Landslides

Landslides are one of the most pervasive hazards in the world, resulting in more fatalities and economic damage than is generally recognized. Saturating the soil on vulnerable slopes, intense and prolonged rainfall is the most frequent landslide trigger, but seismicity, river undercutting, freeze-thaw processes, and human activity can also cause extensive and devastating landslides. 

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NASA’s Earth observation data are used in a wide variety of ways to improve life for humans and other animals across the world every day. Our climate is changing, and these changes include differences in temperature and precipitation patterns around the globe. As you might imagine, these changes bring about both anticipated and unanticipated consequences that have a profound impact on people around the world. Many organizations are responding to the amazing yet complicated wealth of data that can be used to successfully monitor many aspects of our global environment. The World Resources
Landslide Risk in Central America
On November 3, 2020, Hurricane Eta made landfall as one of the most powerful hurricanes to hit Central America in years. The category 4 storm destroyed hundreds of homes, killed more than 100 people, and brought torrential rains that triggered large and numerous landslides in Guatemala and Honduras. Less than two weeks later, Hurricane Iota—an even more powerful category 4 storm—nearly retraced Eta’s path. Within hours of Eta’s landfall and flooding rains, researchers at NASA’s Goddard Space Flight Center worked to predict landslides and map the storm’s aftermath. One team assessed potential
Hurricane Eta IMERG Screenshot
The extremely active 2020 Atlantic hurricane season, aided by the ongoing La Niña, continues on. After Hurricane Zeta made landfall along the northern part of the Gulf Coast, yet another hurricane has arisen - Hurricane Eta, the strongest of the season. Like Zeta, Eta also formed in the Caribbean, where sea surface temperatures are still running quite warm at around 29° C, almost a full degree above average and well above the typical 26° C needed for tropical cyclone development. But while Zeta turned north into the Gulf of Mexico, Eta moved westward where it delivered powerful winds and
Photograph of a landslide on a mountain.
Landslides are one of the most pervasive hazards in the world, resulting in more fatalities and economic damage than is generally recognized. Every year they block roads, damage infrastructure, and cause thousands of fatalities. Intense and prolonged rainfall is the most frequent landslide trigger around the world, but earthquakes and human influence can also cause significant and widespread landsliding. Using satellite data, we can identify the conditions under which landslides typically occur, helping to improve monitoring and modeling of these hazards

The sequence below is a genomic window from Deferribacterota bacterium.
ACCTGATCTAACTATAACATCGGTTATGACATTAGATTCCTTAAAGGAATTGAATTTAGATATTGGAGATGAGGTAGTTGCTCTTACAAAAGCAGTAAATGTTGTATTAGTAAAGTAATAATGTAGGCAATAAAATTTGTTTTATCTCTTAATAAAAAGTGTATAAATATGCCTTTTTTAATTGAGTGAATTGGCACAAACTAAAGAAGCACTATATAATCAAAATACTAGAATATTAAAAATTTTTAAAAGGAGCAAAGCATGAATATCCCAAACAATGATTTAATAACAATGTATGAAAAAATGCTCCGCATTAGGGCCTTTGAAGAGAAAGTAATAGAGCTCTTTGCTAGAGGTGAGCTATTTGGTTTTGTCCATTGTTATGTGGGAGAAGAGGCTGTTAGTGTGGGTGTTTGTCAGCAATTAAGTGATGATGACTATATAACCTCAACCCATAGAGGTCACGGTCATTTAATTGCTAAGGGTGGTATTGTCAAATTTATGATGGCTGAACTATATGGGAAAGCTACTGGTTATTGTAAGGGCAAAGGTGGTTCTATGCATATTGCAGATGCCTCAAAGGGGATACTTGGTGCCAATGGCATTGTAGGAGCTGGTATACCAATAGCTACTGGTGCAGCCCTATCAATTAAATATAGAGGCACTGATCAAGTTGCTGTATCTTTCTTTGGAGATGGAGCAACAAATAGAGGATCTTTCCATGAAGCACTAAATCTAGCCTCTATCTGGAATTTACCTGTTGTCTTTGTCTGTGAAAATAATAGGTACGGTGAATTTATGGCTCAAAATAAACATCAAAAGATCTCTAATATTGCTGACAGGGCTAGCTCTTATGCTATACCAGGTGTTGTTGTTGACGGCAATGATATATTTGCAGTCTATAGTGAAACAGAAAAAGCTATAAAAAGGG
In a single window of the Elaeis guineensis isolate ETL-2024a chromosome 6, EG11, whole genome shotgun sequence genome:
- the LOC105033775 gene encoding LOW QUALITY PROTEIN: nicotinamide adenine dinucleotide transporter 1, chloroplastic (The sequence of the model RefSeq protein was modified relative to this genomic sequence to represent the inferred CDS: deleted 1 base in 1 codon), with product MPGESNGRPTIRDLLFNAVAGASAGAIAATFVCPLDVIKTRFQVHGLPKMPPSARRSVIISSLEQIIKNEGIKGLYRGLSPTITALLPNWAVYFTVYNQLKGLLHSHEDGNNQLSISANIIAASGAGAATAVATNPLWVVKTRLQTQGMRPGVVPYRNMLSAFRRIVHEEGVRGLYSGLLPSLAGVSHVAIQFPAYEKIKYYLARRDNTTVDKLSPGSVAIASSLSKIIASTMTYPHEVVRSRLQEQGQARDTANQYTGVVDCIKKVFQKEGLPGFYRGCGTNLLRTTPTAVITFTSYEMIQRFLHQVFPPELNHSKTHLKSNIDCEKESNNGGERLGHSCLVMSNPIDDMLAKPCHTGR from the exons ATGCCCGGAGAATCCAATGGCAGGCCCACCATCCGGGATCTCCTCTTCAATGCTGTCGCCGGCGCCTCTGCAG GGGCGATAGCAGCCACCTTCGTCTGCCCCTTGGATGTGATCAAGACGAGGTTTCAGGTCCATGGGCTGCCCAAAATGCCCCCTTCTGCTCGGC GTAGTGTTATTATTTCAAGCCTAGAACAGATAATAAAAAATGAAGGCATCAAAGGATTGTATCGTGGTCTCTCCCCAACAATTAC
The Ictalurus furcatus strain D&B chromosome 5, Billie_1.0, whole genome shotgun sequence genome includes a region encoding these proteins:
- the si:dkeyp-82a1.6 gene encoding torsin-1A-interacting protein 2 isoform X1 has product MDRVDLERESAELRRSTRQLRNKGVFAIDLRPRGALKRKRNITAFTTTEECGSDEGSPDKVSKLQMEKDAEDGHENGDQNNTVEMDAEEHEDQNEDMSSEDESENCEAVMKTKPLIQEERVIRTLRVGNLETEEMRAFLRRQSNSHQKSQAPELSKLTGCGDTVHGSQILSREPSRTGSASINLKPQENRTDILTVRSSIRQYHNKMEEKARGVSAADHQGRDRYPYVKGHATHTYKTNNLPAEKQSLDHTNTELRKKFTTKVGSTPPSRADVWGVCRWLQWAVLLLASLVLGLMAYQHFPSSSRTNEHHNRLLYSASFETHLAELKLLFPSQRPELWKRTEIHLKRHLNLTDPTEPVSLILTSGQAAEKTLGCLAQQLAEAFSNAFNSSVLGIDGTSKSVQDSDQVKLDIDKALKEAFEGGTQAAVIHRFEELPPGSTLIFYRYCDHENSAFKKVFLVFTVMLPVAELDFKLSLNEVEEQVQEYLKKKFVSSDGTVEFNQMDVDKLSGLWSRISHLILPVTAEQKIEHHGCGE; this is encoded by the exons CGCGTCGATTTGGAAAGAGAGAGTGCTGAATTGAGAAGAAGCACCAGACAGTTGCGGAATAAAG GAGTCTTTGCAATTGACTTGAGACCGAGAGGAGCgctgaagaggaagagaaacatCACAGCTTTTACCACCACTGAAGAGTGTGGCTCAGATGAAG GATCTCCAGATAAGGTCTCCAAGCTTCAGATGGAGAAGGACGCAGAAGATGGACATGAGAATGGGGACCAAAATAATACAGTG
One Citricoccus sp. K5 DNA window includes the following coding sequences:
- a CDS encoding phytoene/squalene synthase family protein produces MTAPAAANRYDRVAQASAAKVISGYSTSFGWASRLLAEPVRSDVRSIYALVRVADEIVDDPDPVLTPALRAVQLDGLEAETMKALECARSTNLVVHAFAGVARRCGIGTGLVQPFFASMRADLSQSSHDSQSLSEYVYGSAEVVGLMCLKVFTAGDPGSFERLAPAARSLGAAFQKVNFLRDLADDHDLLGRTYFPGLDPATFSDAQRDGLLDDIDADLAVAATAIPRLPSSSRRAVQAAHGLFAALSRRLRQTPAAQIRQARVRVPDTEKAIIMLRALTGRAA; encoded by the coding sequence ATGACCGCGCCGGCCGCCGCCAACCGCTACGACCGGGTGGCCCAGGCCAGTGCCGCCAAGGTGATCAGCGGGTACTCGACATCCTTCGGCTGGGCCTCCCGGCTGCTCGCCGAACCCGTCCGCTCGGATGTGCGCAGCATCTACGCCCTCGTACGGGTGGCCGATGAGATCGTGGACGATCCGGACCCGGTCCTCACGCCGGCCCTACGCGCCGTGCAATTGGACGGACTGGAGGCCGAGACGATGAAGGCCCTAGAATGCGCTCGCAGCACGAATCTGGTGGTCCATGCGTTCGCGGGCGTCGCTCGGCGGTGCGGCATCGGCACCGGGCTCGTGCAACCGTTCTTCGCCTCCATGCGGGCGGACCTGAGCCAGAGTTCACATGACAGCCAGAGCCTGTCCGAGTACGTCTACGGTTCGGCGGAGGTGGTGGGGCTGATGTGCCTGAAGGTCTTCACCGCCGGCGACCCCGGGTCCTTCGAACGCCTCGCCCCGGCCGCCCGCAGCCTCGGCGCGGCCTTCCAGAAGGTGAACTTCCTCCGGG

Landslide Risk in High Mountain Asia
More frequent and intense rainfall events due to climate change could cause more landslides in the High Mountain Asia region of China, Tibet and Nepal, according to the first quantitative study of the link between precipitation and landslides in the region. The model shows landslide risk for High Mountain Asia increasing in the summer months in the years 2061-2100, thanks to increasingly frequent and intense rainfall events. Summer monsoon rains can destabilize steep mountainsides, triggering landslides. Credits: NASA's Earth Observatory/Joshua Stevens High Mountain Asia stores more fresh...
GPM Data Mitigates Landslide Risks in Bangladesh
Camp managers and other local officials overseeing Rohingya refugee camps in Bangladesh are now incorporating NASA satellite observations into their decision making in order to reduce the risk to refugees from landslides and other natural hazards. Information like daily rain totals can help inform how to lay out refugee camps and store supplies. More than 740,000 Rohingya refugees have fled to Bangladesh since August 2017. Many of them have sought shelter in camps located in the hilly countryside, where landslide risk may be the greatest. Increasing this danger is Bangladesh’s intense monsoon season. Approximately 80 percent of Bangladesh's yearly rain falls in just five months, from June to October, bringing with it an increased risk of flash flooding and landslides.
Help NASA Create the Largest Landslide Database
Landslides cause thousands of deaths and billions of dollars in property damage each year. Surprisingly, very few centralized global landslide databases exist, especially those that are publicly available. Now NASA scientists are working to fill the gap—and they want your help collecting information.